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Monday, September 21, 2020

Will former president Jammeh be missed?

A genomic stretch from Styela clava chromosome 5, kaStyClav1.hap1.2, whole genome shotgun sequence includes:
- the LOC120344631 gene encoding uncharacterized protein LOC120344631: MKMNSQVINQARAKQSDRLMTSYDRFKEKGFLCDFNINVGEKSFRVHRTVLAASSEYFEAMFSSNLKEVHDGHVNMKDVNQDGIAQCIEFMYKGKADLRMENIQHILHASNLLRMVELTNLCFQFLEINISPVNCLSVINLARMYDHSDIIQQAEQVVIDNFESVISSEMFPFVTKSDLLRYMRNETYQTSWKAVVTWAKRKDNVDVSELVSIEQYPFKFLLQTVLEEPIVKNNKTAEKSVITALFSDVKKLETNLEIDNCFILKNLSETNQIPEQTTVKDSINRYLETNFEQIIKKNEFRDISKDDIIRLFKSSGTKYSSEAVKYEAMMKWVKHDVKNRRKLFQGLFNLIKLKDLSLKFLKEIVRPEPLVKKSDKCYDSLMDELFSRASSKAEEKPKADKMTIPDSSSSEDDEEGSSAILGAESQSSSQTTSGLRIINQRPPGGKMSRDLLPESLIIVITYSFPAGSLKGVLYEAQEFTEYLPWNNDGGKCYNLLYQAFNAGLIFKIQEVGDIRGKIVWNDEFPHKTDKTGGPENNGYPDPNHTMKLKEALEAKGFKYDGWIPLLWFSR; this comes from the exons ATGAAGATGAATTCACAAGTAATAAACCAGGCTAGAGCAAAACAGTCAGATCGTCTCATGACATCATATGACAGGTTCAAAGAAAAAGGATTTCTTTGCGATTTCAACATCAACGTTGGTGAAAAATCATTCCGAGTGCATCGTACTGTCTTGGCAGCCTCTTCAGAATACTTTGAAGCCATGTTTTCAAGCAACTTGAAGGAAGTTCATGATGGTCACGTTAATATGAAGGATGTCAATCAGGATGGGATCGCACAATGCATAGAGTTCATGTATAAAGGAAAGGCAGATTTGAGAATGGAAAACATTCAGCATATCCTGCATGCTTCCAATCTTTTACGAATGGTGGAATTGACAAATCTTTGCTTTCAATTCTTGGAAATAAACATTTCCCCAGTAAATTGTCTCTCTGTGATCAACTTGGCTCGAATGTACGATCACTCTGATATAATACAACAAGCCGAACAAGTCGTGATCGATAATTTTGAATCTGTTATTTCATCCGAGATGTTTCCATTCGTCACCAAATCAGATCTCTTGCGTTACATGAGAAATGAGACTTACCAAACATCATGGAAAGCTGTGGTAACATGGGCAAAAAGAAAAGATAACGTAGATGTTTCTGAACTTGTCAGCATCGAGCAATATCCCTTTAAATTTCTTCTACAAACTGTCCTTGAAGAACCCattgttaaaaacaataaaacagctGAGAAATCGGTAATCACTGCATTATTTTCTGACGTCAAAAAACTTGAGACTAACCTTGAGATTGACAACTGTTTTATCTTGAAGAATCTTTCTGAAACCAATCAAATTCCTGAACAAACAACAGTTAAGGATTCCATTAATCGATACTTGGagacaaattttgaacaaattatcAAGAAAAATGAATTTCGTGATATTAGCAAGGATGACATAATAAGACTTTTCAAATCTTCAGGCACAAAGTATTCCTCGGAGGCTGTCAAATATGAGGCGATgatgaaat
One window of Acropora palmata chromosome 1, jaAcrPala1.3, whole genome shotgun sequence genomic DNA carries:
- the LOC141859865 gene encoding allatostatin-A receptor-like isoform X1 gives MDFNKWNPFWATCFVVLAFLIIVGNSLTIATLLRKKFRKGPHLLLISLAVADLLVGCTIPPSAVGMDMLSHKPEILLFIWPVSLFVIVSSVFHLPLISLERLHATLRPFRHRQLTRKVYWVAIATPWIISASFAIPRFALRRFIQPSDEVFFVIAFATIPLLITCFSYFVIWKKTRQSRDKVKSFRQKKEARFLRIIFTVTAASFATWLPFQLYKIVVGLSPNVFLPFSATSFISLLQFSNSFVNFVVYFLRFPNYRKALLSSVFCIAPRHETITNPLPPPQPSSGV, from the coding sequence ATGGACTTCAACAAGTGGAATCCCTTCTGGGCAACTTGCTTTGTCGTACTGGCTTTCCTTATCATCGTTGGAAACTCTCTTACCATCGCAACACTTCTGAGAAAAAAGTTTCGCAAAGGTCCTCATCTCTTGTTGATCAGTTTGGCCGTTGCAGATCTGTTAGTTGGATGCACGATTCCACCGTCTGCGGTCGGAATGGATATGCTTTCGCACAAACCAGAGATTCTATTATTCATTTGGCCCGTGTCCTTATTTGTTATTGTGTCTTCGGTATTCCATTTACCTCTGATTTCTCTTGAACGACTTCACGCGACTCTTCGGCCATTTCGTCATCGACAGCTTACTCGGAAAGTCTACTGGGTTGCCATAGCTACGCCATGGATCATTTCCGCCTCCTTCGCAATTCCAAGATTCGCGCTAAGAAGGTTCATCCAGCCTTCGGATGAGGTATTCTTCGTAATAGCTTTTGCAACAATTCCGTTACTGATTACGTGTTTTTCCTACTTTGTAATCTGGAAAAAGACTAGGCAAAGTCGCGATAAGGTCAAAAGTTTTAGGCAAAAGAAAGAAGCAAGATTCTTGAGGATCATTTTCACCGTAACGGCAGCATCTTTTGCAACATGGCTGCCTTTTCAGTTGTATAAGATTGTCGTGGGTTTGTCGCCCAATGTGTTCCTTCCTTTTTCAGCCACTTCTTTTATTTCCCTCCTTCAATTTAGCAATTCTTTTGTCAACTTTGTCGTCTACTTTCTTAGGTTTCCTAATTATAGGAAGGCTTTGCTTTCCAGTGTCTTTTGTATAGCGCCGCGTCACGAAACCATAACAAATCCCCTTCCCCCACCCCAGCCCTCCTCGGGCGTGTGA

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By Alagie Manneh After 22 years of political rule or misrule, Gambians have finally united and ousted President Jammeh and his government. The former Gambian dictator is reported to have been to Equatorial Guinea, paving way for President Adama Barrow to return to the country and steer the affairs of the Third Republic. But will the former Gambian ruler be missed or even remembered? “This man is not a coward,” one Gambian who broke down as the plane carrying the former dictator, his family, and some of his most trusted allies took off, amid mixed emotions at the airport. While a few others present there broke into tears and were sad to see his back, many other Gambians are glad to witness what they called the end of dictatorship and tyrannical misrule, the end of a man who led them with peace, yet with extreme fear, impunity, and disregard for the rule of law. Here is a man who after two decades, claimed he would rule The Gambia for a billion years. In many views, ex-President Jammeh never thought this day would come to pass, a day his presidency would come to a standstill. He always boasted that no election, coup, or foreign power could end his presidency. He was wrong. Gambians did unite and impeach him through free, fair and credible election. Clearly, the man was astonished by the outcome of the December polls. But also fearful of what might become of him, his family and trusted allies who aided him and solidified his grip on power. This was why he rejected the results in ‘totality’ the outcome of the election, after already conceding defeat and pledging to work with President Barrow and his team. The ex-president is also alledged to have committed serious crimes such as abuse of power, abuse of human rights, of public and state institutions, personalisation of state resources, killing of civilians, enforced disappearances amongst many other treacherous crimes. “All these things and so-called crimes they accused him of, is definitely unfounded,” an APRC loyalist said at the airport. “This man loves us and has transformed lots of lives positively. I am particularly sad to see the manner in which he left and how Gambians betray him, and called him all sorts of name after developing this country and providing decent living for all and always giving out lots of money to people.” The source of that money though, ex-president Jammeh doled out every now and then has also been questioned. Critics accused him of living a flamboyant and extravagant lifestyle, and said he has been squandering the country’s wealth since the beginning of his ‘corrupt misrule’ 22-years ago. “Absolutely extravagant and highly corrupted,” Ebrima Njie, 27, who said he flew five days ago from the UK to witness the former President’s departure, said. “He has personalised everything, not just our wealth but even our culture. Honestly man I have never seen a leader so brutal, yet as corrupt as Yahya Jammeh. He has robbed us time and time again. I am not sure if I can wish him well in exile.” Indeed, lots of other Gambians share Ebrima’s view, especially when Jammeh made the announcement on state TV that he is annulling and rejecting the December election results, thereby subverting the clear will of the people. “As much as I hate him, I felt compassion somewhere in my heart when he conceded defeat and congratulated President Barrow. I said ‘fine he can go to Kanilai and do whatever’. But now this? Bringing us this close on the brink of war. That man cannot fare well.” “May he perish in hell,” Gambian-born US soldier and former sports journalist Nanama Keita, wrote. “I am so happy that now Gambia can go back to the world,” Sirreh Gitteh of Yundum said. She is aware how Yahya Jammeh “shamed and isolated” the Gambia from the rest of the world. His eccentric style, she said, has led to numerous break-down in ties with other countries, most notably neighbouring Senegal. “His arrogant and undiplomatic style is nothing new to me, nor to Gambians. He even said Ban Ki Moon can go to hell. And has forced thousands of his own people flee the country; deceived us with claims that he could cure HIV and other diseases. Sometimes I think he is crazy or some sort of a lunatic. I am just so happy we oust dictator and his government. Honestly is like I am still dreaming of it,” she said. Indeed, it’s a dream come true for many Gambians, especially the victims of the regime who had been hoping for this historic and monumental day. The former leader was so, so feared in the country. No one dared to undermine his authoritarian misrule. And so Thomas Jefferson’s narrative proves just right when he said ‘when the government fear the people, you have liberty. When the people fear the government, you have tyranny.’ It is with tyranny that Yahya Jammeh ruled the Gambian people with. And all hopes of democratic change in the Gambia remain but a fleeting dream whenever he said in his eccentric style that no election, coup or foreign power can end his misrule. But somehow, the people defied all odds and united for change. For a better tomorrow. Enough is enough. The chains of dictatorship have been broken. Gambia can now stand proud among other democratic nations. Regrettably though, like every other dictator, Jammeh still has lots of admirers in the country. One of them is Yusupha Saho of Bakau. Though he pledges loyalty to the new government, Saho maintains that Jammeh, too, will always be his president and that people must not focus solely on his negatives. “We all make mistakes,” he said in defence of the ex-ruler. “But people cannot absolutely said President Jammeh did not do any good or that he did not bring any development to Gambians in his 22 years in power. He has done a lot. It is important people don’t forget that. I believe we will miss Yahya Jammeh and, of course we will remember him.” Indeed, after 22 years of what is widely seen as a tyrannical misrule, it is hard to say whether Gambians will miss ex-Presdient Jammeh, or if they will even remember him at all following his unceremonious and acrimonious departure from power. He could have simply stood and relinquish power after he first conceded defeat and preserve what is left, at the time of his dying and decaying legacy. He could have stood side by side with President Adama Barrow and ex-President Jawara when the country inaugurates its new president. He blew it all up. And well… those hopes are now the opposite of reality and they remain but a fleeting dream, never to be pursued. As we prepare to unveil the new Gambia which holds promises of togetherness, progress, freedom, equality, respect for human rights and the rule of law, only time can tell if Gambians will even think about Jammeh’s name, talk less of his 22-year dictatorship reign.]]>